BLM implements fire restrictions across northern New Mexico, including San Juan County

Mike Easterling
Farmington Daily Times

FARMINGTON — With conditions worsening by the day, the federal Bureau of Land Management became the latest government agency to implement fire restrictions across northern New Mexico, announcing prohibitions on April 27 that apply in several counties, including San Juan County.

Other counties included in the order, which took effect immediately, are Colfax, Harding, McKinley, Mora, Quay, Rio Arriba, San Miguel, Sandoval, Santa Fe, Taos and Union counties, according to a news release from the agency.

The order prohibits visitors from building, maintaining, attending or using a fire; campfire; or charcoal, coal or wood stove on BLM land, including in campgrounds and picnic areas. Stoves that are fueled by pressurized liquid or gas that can be turned off are permitted in areas that have been cleared of flammable materials for a distance at least 10 feet in diameter.

The order prohibits smoking except within an enclosed vehicle or building, developed sites and areas or while stopped in an area at least 3 feet in diameter that is barren cleared of all flammable materials. The use of chainsaws or any other internal- or external-combustion engine without a properly installed spark arrester, a chemical pressurized fire extinguisher of at least 8 ounces and a round-point shovel at least 36 inches in length also are prohibited.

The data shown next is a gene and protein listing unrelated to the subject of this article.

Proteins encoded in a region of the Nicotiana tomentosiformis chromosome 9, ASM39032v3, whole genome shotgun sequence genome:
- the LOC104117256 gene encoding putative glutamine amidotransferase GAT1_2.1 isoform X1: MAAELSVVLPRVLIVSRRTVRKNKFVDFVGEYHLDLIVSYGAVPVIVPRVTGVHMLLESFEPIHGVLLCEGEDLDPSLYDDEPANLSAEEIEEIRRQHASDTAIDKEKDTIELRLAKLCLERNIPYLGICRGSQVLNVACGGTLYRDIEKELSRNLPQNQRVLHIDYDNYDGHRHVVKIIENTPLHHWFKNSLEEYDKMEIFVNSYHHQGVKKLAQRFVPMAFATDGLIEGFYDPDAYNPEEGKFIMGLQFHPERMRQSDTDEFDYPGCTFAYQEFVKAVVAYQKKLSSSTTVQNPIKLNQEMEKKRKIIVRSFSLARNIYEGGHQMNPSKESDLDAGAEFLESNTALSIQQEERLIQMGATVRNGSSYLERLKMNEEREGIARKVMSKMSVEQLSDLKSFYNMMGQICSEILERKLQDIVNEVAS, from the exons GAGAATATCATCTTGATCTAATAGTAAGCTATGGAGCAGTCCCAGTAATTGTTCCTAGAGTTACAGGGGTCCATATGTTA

Visitors to BLM lands also are forbidden to posses or use a motor vehicle off roads, except on routes that are open to OHV travel and except when parking in an area devoid of vegetation within 10 feet of the road.

The news release also states that any "hot work" conducted by authorized contractors or permittees for, by or on BLM land will follow permit stipulations provided by the agency.

A statewide order already has forbidden the use of exploding targets and fireworks on all BLM lands in New Mexico.

The BLM order followed an announcement on April 23 by New Mexico State Forester Laura McCarthy that she was banning open burns across the state and putting other fire restrictions in place. And on April 22, San Juan County officials announced they were placing new restrictions on open burns.

As of April 26, 68% of New Mexico was characterized as being in extreme or exceptional drought, the two worst classifications, according to the U.S. Drought Monitor. Almost 96% of the county is in severe or extreme drought.

Additionally, extremely windy conditions were expected to prevail across most of New Mexico on April 29, with all but a few locations in the state included in a red flag warning issued by the National Weather Service in Albuquerque. Winds of 25 to 30 mph were expected in San Juan County, with gusts reaching as high as 40 mph.

Mike Easterling can be reached at 505-564-4610 or Support local journalism with a digital subscription: